In fact, you’re so passionate, you tell practically everyone about your vision and what motivates you to see it through. This drive is what pushes you to get up every morning and try harder—and this is important because you will encounter a series of bumps down the road: you’ll lose big customers; good employees will eventually leave your company; and you’ll work long hours and may not make a dollar—and passion is what will keep you going.

You relate well to people.

You've seen how people work well with people they like. And so whether it's your dream team or your customers, you're able to understand people, you know how to add value to their lives, and you work really hard to build and maintain those relationships.

You have a knack for solving problems.

Those pipes under your kitchen sink? Those came apart once, yes? You didn’t exactly have the best tools but you fixed it, and you even made it better than you found it. See, in business, there’s almost never enough resources to do everything an entrepreneur would like to do. The most successful ones, however, are expert problem solvers equipped with the ability to work with what they have and still achieve a large impact.

You, too, can start a business from your laptop. There's:

Design
Writing
Web Developer
Author/Editor
Web Designer
SEO Specialist
Video Editor
Blogger

You don’t believe in failure.

You really don't because, for you, saying you’ve failed is like saying you’ve tried, and people who try never really fail because they simply pick themselves up, try again, and keep going.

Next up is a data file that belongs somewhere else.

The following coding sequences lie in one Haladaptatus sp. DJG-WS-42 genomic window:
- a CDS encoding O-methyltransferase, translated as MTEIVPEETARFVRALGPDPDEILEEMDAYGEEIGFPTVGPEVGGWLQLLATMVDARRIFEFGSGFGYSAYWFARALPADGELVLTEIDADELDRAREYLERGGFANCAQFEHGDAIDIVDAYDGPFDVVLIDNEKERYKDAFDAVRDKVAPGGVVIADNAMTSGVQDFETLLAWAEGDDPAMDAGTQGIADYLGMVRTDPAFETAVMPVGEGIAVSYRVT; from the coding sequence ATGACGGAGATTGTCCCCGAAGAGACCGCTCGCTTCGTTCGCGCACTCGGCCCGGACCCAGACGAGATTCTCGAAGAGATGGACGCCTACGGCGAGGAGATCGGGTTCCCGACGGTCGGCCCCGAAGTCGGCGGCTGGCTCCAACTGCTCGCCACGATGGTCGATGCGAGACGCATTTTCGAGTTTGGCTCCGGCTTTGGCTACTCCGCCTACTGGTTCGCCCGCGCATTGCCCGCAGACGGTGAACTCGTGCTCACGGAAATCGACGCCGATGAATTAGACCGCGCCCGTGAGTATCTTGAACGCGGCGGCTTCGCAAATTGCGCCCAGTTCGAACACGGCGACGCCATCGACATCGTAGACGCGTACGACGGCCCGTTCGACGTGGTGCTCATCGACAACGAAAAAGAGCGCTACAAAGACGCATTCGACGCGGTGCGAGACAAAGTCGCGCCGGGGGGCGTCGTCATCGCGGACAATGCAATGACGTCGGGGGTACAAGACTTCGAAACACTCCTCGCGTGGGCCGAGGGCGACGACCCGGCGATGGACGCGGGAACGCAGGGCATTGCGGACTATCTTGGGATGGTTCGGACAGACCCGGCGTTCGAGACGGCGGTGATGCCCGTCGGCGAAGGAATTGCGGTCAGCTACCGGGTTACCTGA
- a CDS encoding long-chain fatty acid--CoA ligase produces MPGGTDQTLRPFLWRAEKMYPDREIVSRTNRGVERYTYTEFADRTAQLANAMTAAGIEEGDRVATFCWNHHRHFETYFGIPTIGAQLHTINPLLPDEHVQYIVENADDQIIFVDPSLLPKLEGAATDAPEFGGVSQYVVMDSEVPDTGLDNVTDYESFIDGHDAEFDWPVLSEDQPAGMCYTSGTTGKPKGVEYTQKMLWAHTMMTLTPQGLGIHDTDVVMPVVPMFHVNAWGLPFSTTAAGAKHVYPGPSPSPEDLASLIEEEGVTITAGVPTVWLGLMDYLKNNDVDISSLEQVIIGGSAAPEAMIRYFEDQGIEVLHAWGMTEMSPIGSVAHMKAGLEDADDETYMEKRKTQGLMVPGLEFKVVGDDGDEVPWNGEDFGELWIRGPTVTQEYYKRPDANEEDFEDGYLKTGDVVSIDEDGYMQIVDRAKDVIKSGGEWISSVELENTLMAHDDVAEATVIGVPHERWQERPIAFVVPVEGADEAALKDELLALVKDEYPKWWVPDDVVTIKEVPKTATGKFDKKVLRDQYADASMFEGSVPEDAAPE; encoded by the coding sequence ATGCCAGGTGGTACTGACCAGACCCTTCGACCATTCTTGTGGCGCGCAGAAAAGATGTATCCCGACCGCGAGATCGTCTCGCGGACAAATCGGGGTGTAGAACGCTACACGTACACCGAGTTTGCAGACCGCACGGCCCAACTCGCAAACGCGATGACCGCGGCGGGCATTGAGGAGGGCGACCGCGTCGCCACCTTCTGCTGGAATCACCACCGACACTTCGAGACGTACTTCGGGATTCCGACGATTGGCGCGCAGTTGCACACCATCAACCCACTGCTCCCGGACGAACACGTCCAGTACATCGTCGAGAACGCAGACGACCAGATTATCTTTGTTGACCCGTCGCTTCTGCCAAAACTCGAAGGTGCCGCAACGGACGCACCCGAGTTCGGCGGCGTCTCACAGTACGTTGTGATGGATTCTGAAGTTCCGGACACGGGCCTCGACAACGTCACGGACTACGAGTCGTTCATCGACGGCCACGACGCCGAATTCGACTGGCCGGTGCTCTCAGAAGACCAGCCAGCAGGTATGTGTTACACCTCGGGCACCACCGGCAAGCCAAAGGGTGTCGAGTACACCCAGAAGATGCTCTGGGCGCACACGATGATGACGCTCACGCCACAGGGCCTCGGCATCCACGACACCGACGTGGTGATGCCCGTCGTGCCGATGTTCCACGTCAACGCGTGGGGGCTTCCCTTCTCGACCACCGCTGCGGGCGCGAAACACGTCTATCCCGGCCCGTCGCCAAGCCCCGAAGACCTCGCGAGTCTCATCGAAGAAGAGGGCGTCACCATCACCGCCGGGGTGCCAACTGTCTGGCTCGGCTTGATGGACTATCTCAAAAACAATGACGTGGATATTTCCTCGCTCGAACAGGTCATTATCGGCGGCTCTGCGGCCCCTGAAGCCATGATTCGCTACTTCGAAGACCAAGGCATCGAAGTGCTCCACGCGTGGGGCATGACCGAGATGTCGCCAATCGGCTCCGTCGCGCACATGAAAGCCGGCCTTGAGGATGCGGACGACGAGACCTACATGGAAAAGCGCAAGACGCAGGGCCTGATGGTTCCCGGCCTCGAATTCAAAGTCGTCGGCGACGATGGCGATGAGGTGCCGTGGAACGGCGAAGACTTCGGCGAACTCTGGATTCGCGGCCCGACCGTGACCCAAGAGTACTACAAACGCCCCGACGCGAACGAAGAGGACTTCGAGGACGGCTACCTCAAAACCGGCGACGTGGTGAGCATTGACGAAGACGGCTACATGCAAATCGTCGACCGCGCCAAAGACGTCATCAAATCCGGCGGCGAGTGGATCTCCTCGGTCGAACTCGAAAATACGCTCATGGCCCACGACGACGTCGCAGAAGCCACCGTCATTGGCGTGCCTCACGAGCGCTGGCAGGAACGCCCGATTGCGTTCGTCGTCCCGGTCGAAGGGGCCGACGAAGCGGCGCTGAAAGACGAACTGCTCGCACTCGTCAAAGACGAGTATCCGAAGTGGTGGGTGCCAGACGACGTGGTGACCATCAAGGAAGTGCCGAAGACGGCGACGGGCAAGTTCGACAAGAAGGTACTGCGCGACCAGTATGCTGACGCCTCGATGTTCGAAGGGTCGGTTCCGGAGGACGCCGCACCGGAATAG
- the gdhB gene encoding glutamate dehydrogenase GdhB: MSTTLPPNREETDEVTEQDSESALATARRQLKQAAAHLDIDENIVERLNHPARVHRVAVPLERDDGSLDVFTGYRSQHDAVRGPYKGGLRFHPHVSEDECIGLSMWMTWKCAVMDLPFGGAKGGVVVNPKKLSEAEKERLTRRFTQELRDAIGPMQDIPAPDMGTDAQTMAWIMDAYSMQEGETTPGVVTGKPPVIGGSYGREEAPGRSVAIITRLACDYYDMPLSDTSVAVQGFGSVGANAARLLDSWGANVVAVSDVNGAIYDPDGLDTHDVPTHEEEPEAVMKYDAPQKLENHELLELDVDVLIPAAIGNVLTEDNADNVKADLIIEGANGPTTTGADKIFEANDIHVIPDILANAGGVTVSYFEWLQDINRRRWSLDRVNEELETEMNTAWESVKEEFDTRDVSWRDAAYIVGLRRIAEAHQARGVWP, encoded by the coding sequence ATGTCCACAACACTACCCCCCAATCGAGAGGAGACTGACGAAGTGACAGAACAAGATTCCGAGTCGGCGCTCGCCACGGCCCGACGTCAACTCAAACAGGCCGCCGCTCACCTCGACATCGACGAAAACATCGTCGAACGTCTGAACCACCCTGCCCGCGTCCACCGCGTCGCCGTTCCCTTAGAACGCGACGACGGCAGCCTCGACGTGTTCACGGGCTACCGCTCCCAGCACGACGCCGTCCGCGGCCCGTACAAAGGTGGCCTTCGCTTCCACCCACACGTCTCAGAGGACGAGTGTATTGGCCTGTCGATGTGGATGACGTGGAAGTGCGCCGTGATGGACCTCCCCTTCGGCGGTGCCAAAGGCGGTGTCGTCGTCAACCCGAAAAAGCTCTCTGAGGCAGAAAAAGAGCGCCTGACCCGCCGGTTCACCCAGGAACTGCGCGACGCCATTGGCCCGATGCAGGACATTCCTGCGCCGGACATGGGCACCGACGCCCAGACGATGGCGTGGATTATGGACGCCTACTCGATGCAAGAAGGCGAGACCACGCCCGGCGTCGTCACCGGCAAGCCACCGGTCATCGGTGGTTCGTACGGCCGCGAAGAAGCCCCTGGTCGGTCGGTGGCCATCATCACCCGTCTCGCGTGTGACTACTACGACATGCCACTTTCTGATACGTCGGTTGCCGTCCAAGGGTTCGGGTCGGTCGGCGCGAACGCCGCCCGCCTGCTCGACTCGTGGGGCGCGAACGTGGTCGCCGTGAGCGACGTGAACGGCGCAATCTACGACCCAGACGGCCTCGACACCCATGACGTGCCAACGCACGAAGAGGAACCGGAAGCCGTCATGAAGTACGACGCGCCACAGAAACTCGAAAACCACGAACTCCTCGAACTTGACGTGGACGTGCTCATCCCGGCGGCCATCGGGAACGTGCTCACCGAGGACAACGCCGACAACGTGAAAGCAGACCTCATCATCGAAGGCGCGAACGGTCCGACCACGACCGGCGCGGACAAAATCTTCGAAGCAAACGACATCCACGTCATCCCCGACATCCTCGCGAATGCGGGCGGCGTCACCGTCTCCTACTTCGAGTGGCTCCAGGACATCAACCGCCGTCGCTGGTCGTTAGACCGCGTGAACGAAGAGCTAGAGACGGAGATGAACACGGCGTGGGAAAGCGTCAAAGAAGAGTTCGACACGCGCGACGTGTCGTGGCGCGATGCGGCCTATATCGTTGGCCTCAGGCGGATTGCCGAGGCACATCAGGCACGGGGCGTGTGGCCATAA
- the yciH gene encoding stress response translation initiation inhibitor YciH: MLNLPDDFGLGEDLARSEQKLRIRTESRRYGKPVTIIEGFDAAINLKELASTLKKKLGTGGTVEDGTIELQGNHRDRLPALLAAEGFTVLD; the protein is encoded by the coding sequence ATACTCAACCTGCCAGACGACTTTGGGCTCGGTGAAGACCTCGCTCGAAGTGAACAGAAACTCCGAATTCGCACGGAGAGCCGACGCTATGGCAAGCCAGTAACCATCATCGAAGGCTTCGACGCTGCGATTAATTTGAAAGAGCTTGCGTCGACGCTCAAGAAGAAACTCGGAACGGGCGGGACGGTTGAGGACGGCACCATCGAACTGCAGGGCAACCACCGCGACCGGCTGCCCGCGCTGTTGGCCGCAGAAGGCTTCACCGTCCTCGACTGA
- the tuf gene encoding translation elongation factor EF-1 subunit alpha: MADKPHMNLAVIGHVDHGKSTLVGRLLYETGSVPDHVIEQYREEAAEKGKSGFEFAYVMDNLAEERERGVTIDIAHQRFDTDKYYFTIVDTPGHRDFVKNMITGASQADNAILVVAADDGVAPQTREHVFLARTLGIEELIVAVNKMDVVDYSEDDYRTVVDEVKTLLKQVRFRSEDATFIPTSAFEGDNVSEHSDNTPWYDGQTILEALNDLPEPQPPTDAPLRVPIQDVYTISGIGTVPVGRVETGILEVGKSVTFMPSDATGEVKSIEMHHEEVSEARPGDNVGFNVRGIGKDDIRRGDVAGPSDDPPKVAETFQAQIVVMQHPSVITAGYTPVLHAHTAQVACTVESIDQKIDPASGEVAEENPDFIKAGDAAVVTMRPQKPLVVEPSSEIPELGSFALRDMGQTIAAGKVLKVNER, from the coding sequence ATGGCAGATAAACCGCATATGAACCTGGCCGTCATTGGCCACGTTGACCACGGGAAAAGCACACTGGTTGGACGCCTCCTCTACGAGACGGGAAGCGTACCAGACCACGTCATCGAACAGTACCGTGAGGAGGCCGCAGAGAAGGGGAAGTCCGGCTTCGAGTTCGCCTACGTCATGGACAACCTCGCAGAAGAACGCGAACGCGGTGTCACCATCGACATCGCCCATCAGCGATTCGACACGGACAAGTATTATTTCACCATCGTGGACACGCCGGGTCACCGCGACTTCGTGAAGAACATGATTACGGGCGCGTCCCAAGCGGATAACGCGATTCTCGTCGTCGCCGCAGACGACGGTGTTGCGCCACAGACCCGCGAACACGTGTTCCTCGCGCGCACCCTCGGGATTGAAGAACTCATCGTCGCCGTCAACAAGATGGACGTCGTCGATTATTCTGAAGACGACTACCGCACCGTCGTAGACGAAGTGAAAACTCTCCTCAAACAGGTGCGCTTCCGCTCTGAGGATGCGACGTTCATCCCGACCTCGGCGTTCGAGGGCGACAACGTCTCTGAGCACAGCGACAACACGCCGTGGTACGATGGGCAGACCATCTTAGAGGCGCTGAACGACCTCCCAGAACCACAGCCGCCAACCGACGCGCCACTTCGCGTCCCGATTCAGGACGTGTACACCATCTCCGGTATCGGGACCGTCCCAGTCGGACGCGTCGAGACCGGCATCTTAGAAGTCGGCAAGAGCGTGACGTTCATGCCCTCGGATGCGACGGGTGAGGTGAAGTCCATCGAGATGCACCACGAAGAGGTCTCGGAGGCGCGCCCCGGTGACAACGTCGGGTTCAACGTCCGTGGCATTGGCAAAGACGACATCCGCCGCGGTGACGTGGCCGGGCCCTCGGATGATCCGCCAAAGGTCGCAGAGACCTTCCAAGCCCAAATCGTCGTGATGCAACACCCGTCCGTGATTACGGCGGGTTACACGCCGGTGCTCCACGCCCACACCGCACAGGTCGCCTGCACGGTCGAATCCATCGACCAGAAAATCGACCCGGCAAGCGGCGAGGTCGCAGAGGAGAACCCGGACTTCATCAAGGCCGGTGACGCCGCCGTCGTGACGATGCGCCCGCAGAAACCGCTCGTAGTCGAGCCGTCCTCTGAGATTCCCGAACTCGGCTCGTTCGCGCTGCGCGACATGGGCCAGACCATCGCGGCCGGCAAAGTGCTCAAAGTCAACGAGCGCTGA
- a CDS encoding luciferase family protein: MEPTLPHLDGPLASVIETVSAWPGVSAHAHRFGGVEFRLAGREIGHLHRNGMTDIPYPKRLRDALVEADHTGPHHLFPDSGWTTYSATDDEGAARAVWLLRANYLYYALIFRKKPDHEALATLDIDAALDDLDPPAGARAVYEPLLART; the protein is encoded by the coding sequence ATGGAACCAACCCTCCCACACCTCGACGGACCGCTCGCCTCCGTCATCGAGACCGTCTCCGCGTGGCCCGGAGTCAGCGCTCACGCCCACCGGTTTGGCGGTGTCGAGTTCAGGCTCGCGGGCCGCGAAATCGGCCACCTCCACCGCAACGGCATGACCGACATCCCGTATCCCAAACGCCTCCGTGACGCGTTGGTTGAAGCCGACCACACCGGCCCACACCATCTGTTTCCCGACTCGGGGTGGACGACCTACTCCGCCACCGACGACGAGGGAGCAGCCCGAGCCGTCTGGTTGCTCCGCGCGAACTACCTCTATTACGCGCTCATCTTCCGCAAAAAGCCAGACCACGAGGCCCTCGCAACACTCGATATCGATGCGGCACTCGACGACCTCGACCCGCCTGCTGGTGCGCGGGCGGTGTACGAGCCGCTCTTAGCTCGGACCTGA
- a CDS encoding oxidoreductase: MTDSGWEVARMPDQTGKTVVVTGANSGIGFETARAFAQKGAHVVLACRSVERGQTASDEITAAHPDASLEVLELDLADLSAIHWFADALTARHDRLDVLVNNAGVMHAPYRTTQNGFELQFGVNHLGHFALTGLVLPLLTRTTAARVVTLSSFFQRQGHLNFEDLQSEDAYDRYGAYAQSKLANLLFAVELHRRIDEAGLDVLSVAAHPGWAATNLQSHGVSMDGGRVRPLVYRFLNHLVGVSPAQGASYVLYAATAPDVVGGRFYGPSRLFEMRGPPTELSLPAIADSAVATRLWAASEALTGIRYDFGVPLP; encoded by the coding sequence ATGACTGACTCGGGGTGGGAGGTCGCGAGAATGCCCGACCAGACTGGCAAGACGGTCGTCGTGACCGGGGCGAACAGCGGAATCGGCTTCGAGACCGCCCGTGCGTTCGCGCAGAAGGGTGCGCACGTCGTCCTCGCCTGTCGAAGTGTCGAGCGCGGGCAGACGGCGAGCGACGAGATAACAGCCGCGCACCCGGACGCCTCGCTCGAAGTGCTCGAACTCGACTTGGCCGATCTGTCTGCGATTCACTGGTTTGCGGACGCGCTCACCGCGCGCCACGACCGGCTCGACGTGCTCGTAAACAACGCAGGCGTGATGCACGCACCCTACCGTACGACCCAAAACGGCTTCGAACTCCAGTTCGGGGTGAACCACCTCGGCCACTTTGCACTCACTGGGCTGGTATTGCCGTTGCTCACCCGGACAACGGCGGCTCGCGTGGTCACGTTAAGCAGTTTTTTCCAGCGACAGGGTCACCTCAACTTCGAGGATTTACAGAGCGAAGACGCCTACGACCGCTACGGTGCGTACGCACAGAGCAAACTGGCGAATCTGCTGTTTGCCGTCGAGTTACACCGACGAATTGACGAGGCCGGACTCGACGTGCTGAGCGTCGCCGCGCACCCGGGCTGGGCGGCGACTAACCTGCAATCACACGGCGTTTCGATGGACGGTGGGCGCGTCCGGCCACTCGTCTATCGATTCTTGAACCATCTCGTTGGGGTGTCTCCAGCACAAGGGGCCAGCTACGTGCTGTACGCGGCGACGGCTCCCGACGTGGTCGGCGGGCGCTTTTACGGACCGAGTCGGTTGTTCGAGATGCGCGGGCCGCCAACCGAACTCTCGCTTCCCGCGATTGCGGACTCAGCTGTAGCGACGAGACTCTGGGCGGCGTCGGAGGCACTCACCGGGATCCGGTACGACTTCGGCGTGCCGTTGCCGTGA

What's in it for me?

The startup life isn't for everyone, sure, but if you're ready to work hard, then it can be an amazing thing. For one, you get to be your own boss—no more brilliant ideas going to waste because your boss didn't like them. Also, you have the opportunity to create something valuable for the society and transform lives. And by transforming lives, I just don't mean creating solid products and services, I mean: creating jobs for your community.

Just as important, though: owning a business is a journey of self-exploration—in the sense that you get to know yourself better after working on something you love and are truly passionate about. You have a vision and the drive to pull it off. Why not do it?

So what now?

I've given you a list of why I think you're cut out for the startup life and why you'll make a great entrepreneur, but are you ready? Now, onto the how:

  • Do a personal evaluation. Remind yourself why you want to start a business. It is for the money? Creative freedom? Or some other reason? Asking such questions isn't supposed to dissuade you; they're there to get you thinking and flexing those creative muscles.
  • Analyse the industry you want to be in. Once you've decided on a business that suits your lifestyle and goals, re-evaluate your idea, determine your potential clients, and know your competitors. To do this, you can perform Google searches, go out and have a wee chat with people already working in the industry, read books by key folks from the industry, or browse through relevant news sites and industry magazines.
  • Evaluate your market. Learn as much as you can about your prospective market. From there, kick things up a notch by taking a good look at potential competitors. If you have some, take it as a good sign! That only means your market already exists!
  • From here, make things legal. If you're from where I'm from, you may want to re-read the nifty infographic above about starting a business in Australia.

Now it's your turn:

Think you're meant to be an entrepreneur? Do these signs describe you? Share traits/ qualities/ characteristics you see in business folks around you in the comments below!